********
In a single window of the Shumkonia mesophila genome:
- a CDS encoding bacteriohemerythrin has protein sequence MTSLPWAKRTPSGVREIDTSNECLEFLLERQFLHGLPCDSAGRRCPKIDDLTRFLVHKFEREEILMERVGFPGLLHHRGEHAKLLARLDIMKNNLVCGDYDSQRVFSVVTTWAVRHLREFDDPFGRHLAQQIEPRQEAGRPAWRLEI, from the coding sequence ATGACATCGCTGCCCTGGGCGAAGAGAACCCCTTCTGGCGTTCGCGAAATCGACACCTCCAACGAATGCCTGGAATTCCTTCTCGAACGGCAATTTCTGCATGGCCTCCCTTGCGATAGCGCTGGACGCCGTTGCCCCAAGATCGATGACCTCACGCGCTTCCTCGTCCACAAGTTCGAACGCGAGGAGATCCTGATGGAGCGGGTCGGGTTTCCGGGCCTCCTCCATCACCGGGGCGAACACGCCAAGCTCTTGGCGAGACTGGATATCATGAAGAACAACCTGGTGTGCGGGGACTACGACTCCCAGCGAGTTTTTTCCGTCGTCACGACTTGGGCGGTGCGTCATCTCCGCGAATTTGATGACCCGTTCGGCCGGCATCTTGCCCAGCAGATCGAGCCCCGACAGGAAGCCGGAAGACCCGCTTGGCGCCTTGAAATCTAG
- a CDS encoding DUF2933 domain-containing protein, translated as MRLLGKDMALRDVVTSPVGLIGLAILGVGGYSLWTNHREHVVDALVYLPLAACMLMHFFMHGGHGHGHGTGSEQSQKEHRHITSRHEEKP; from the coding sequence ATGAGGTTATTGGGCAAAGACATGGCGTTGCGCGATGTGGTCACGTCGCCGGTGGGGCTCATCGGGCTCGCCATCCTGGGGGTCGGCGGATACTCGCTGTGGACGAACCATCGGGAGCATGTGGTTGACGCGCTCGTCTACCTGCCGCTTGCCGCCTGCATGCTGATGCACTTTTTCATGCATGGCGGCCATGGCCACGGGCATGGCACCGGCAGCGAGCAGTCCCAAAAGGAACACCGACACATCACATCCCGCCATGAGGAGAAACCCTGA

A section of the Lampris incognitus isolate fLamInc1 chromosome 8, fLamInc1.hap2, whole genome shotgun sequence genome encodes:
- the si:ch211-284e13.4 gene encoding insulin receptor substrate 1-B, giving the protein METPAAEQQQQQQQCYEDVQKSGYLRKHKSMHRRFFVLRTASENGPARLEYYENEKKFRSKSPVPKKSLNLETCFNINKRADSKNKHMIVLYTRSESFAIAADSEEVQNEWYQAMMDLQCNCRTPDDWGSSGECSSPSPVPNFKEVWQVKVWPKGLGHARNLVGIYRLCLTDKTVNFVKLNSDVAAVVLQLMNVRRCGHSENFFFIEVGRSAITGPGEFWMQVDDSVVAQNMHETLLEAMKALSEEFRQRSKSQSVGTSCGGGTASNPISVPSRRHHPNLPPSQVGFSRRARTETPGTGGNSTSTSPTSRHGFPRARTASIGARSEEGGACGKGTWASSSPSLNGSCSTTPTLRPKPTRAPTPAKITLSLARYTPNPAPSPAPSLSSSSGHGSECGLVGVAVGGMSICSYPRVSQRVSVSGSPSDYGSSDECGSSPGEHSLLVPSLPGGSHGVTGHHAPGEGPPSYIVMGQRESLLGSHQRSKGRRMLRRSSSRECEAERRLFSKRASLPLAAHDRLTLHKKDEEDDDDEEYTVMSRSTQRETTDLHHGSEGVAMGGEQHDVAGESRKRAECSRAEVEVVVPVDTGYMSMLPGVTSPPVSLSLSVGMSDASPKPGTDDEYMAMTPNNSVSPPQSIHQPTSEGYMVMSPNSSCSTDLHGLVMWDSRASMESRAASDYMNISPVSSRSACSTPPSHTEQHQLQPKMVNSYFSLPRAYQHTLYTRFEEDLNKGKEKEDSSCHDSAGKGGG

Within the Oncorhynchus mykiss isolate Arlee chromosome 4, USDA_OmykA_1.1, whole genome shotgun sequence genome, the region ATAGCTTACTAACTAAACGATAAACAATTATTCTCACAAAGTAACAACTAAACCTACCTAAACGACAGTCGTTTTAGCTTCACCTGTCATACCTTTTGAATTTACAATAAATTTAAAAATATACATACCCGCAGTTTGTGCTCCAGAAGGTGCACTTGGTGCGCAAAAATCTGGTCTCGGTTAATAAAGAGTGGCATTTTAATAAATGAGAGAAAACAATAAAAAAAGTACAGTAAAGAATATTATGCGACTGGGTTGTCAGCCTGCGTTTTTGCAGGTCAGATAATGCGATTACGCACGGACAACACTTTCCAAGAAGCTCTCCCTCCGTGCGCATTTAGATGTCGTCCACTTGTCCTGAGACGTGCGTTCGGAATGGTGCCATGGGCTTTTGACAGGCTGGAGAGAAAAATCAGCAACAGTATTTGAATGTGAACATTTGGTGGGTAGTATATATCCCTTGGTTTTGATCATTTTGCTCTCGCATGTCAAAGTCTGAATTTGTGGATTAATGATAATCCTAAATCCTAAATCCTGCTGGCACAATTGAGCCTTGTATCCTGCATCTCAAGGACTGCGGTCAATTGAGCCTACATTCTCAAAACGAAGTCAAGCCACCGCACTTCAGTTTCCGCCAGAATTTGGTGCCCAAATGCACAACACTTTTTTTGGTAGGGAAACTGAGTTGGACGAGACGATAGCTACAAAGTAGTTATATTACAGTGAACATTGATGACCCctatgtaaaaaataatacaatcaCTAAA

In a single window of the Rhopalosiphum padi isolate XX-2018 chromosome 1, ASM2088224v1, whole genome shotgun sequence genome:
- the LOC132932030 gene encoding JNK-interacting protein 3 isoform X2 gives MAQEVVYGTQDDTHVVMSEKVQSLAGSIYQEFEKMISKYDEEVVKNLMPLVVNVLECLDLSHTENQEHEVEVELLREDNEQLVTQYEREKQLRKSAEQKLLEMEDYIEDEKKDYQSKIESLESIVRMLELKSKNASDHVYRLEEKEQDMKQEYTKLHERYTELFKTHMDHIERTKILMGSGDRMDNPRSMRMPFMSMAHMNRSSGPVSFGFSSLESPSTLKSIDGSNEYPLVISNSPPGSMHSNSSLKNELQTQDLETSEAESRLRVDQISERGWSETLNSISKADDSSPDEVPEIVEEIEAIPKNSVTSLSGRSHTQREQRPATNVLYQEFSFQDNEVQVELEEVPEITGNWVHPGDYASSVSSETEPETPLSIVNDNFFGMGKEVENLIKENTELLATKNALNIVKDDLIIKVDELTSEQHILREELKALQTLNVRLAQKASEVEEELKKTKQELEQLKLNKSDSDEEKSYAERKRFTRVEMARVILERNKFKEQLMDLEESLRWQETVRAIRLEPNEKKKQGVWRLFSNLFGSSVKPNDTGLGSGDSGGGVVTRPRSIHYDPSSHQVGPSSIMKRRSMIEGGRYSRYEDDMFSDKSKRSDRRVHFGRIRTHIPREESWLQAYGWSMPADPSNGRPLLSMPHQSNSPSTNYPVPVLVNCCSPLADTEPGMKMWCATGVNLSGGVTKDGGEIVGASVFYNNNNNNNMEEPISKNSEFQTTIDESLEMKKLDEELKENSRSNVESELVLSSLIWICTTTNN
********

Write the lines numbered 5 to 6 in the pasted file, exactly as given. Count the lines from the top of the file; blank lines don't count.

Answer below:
- the si:ch211-284e13.4 gene encoding insulin receptor substrate 1-B, giving the protein METPAAEQQQQQQQCYEDVQKSGYLRKHKSMHRRFFVLRTASENGPARLEYYENEKKFRSKSPVPKKSLNLETCFNINKRADSKNKHMIVLYTRSESFAIAADSEEVQNEWYQAMMDLQCNCRTPDDWGSSGECSSPSPVPNFKEVWQVKVWPKGLGHARNLVGIYRLCLTDKTVNFVKLNSDVAAVVLQLMNVRRCGHSENFFFIEVGRSAITGPGEFWMQVDDSVVAQNMHETLLEAMKALSEEFRQRSKSQSVGTSCGGGTASNPISVPSRRHHPNLPPSQVGFSRRARTETPGTGGNSTSTSPTSRHGFPRARTASIGARSEEGGACGKGTWASSSPSLNGSCSTTPTLRPKPTRAPTPAKITLSLARYTPNPAPSPAPSLSSSSGHGSECGLVGVAVGGMSICSYPRVSQRVSVSGSPSDYGSSDECGSSPGEHSLLVPSLPGGSHGVTGHHAPGEGPPSYIVMGQRESLLGSHQRSKGRRMLRRSSSRECEAERRLFSKRASLPLAAHDRLTLHKKDEEDDDDEEYTVMSRSTQRETTDLHHGSEGVAMGGEQHDVAGESRKRAECSRAEVEVVVPVDTGYMSMLPGVTSPPVSLSLSVGMSDASPKPGTDDEYMAMTPNNSVSPPQSIHQPTSEGYMVMSPNSSCSTDLHGLVMWDSRASMESRAASDYMNISPVSSRSACSTPPSHTEQHQLQPKMVNSYFSLPRAYQHTLYTRFEEDLNKGKEKEDSSCHDSAGKGGG

Within the Oncorhynchus mykiss isolate Arlee chromosome 4, USDA_OmykA_1.1, whole genome shotgun sequence genome, the region ATAGCTTACTAACTAAACGATAAACAATTATTCTCACAAAGTAACAACTAAACCTACCTAAACGACAGTCGTTTTAGCTTCACCTGTCATACCTTTTGAATTTACAATAAATTTAAAAATATACATACCCGCAGTTTGTGCTCCAGAAGGTGCACTTGGTGCGCAAAAATCTGGTCTCGGTTAATAAAGAGTGGCATTTTAATAAATGAGAGAAAACAATAAAAAAAGTACAGTAAAGAATATTATGCGACTGGGTTGTCAGCCTGCGTTTTTGCAGGTCAGATAATGCGATTACGCACGGACAACACTTTCCAAGAAGCTCTCCCTCCGTGCGCATTTAGATGTCGTCCACTTGTCCTGAGACGTGCGTTCGGAATGGTGCCATGGGCTTTTGACAGGCTGGAGAGAAAAATCAGCAACAGTATTTGAATGTGAACATTTGGTGGGTAGTATATATCCCTTGGTTTTGATCATTTTGCTCTCGCATGTCAAAGTCTGAATTTGTGGATTAATGATAATCCTAAATCCTAAATCCTGCTGGCACAATTGAGCCTTGTATCCTGCATCTCAAGGACTGCGGTCAATTGAGCCTACATTCTCAAAACGAAGTCAAGCCACCGCACTTCAGTTTCCGCCAGAATTTGGTGCCCAAATGCACAACACTTTTTTTGGTAGGGAAACTGAGTTGGACGAGACGATAGCTACAAAGTAGTTATATTACAGTGAACATTGATGACCCctatgtaaaaaataatacaatcaCTAAA